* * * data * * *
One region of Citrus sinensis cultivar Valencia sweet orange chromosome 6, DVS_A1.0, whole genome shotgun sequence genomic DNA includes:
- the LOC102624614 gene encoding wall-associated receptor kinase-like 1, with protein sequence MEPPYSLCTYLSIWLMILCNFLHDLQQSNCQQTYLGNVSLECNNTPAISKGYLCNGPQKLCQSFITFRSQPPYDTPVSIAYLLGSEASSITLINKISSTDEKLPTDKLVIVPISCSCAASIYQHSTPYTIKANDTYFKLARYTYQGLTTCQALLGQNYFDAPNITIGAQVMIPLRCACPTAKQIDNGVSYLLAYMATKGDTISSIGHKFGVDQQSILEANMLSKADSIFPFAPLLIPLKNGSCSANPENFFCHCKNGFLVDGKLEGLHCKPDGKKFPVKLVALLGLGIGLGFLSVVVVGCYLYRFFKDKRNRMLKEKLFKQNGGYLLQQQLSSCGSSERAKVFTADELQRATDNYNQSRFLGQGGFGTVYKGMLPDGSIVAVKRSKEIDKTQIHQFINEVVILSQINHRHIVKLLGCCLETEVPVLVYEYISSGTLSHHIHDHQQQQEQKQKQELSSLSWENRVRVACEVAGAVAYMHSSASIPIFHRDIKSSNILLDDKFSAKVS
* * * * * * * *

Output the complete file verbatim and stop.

One region of Citrus sinensis cultivar Valencia sweet orange chromosome 6, DVS_A1.0, whole genome shotgun sequence genomic DNA includes:
- the LOC102624614 gene encoding wall-associated receptor kinase-like 1, with protein sequence MEPPYSLCTYLSIWLMILCNFLHDLQQSNCQQTYLGNVSLECNNTPAISKGYLCNGPQKLCQSFITFRSQPPYDTPVSIAYLLGSEASSITLINKISSTDEKLPTDKLVIVPISCSCAASIYQHSTPYTIKANDTYFKLARYTYQGLTTCQALLGQNYFDAPNITIGAQVMIPLRCACPTAKQIDNGVSYLLAYMATKGDTISSIGHKFGVDQQSILEANMLSKADSIFPFAPLLIPLKNGSCSANPENFFCHCKNGFLVDGKLEGLHCKPDGKKFPVKLVALLGLGIGLGFLSVVVVGCYLYRFFKDKRNRMLKEKLFKQNGGYLLQQQLSSCGSSERAKVFTADELQRATDNYNQSRFLGQGGFGTVYKGMLPDGSIVAVKRSKEIDKTQIHQFINEVVILSQINHRHIVKLLGCCLETEVPVLVYEYISSGTLSHHIHDHQQQQEQKQKQELSSLSWENRVRVACEVAGAVAYMHSSASIPIFHRDIKSSNILLDDKFSAKVS